DIANE MAKAR MURPHY You never know which 'goodbye' will be the last
Just before Christmas, my friend Marie McDonald called from Florida. Marie and I became friends in Tucson, Ariz., where our boys, just two years apart in age, were neighborhood buddies.
Her son Greg was a spindly little character I really loved. With freckles, a strand of cornstalk hair, and arms the size of buggy whips, he was a pretty good ringer for "Our Gang"'s Alfalfa.
I loved Greg for a few reasons. For one thing, he happily performed in the dippy home videos I forced on the neighborhood -- remakes of "Frankenstein," "Pinocchio," "Night of the Living Dead" (mine was "Night of the Living Moms") and worse. For another, he was sweet to my daughter Hannah, five years his junior, who at 3 years of age had a terrible crush on him.
Marie and her husband, Steve, were awfully good sports as well. When our son Josh beaned Greg in the back of the head with a rock, sending him to the emergency room for stitches, the McDonalds refused to even consider telling us the cost. "That's what kids do," Marie said. "Don't worry about it."
So, when Marie called late in the evening last year, choking back tears, to tell me that Gregory had been killed in a car accident, I felt like the world was glass and cracking. A piece of retread caught in Greg's fianc & eacute;e's car wheel-well and the car flipped over the center median, killing Greg and injuring her.
I sat on the bed and muttered something and thought about my kids.
Greg's death at age 19 will not be commemorated this year, except by his family and friends. But I bring it to your attention as Sept. 11 nears because its lesson should be as vivid and forceful as the one the falling towers taught: You don't know what any day is going to bring.
You never know
Greg's legacy for me is two-fold. I certainly insist on seat belts and so do my children. But, more than this, I try to hug my loved ones goodbye every time they leave. If my two teenagers grimace and ask me why they have to wait for a hug and kiss, I refrain from saying, "because you never know," but that is what I think.
And you don't. You never know. The people that took the elevator to the top of the World Trade Center on a late summer morning last year didn't know it would be their last elevator trip, or that the goodbye kiss they stole from their spouses earlier would be the final time their lips touched.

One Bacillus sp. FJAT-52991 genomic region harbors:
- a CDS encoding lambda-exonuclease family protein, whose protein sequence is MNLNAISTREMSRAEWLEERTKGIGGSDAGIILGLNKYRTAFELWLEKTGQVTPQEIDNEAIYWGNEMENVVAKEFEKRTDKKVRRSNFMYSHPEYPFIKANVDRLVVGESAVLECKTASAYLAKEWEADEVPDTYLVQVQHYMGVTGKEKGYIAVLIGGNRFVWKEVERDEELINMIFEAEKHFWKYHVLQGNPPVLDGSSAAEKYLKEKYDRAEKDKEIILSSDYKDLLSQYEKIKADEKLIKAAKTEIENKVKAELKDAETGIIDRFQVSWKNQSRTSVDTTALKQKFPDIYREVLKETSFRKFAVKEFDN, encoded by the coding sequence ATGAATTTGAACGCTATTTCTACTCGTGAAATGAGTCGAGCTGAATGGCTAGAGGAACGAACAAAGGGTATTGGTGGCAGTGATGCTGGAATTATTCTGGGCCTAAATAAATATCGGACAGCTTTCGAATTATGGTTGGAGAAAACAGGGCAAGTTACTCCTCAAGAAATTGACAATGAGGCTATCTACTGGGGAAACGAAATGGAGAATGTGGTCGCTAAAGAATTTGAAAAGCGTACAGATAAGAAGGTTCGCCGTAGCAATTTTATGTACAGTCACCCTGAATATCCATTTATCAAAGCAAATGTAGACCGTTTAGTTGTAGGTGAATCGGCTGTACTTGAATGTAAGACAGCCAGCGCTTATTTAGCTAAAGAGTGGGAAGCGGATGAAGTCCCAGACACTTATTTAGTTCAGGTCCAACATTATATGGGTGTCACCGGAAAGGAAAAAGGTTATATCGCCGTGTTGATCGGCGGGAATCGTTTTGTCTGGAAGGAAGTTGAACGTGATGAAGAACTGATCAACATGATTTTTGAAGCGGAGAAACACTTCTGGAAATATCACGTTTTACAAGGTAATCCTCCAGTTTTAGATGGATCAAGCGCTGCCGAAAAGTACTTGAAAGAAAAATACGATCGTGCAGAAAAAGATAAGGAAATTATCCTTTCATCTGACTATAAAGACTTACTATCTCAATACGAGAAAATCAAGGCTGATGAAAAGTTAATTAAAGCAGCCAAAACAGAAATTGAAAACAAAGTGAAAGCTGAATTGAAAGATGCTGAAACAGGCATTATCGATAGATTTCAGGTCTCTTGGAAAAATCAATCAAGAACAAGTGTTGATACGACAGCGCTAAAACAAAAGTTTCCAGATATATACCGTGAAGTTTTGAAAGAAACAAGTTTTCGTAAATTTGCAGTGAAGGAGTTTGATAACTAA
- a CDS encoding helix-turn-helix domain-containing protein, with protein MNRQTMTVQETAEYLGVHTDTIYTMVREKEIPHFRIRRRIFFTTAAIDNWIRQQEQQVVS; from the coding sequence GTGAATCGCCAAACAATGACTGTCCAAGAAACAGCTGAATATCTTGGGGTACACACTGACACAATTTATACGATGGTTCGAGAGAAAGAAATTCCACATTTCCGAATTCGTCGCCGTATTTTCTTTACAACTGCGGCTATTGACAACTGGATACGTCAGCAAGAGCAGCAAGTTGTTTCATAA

The cell phones that day were busy from Flight 93, with voices expressing thoughts and emotions held long before the tragic hijacking. These were words that could not be left unspoken.
We have so much to learn from 9/11. Officials are examining homeland security. Engineers are investigating how to better build skyscrapers. Teams have been set to discover better escape plans for high-rises. Airline officials have devoted themselves to increasing security. Immigration officials have begun to revamp an outdated system.
And we've learned to revamp our behavior. Patriotism flourished immediately following the attacks and still is flourishing. Acts of charity abound. But we can bring it even closer to home.
For me, Greg's death and the deaths in New York City are intertwined. Both were shocking losses. Both taught a lesson that cannot be unlearned. Life is so fragile and those who have experienced its loss realize how important it is to value love.
Every day. Every time the door is about to close, and a kid with a dirty shirt and cleated sneakers is about to run down the street or hop in a car. Every time your husband goes off to work for an ordinary day. Every time your daughter puts on her platform shoes and heads off to a movie with a friend.
It's not a pessimistic thought. How could expressing love be? After all, it's not like that hug or kiss is wasted if you or your child or spouse sits down to dinner that night. On the contrary, it will pay even bigger dividends then.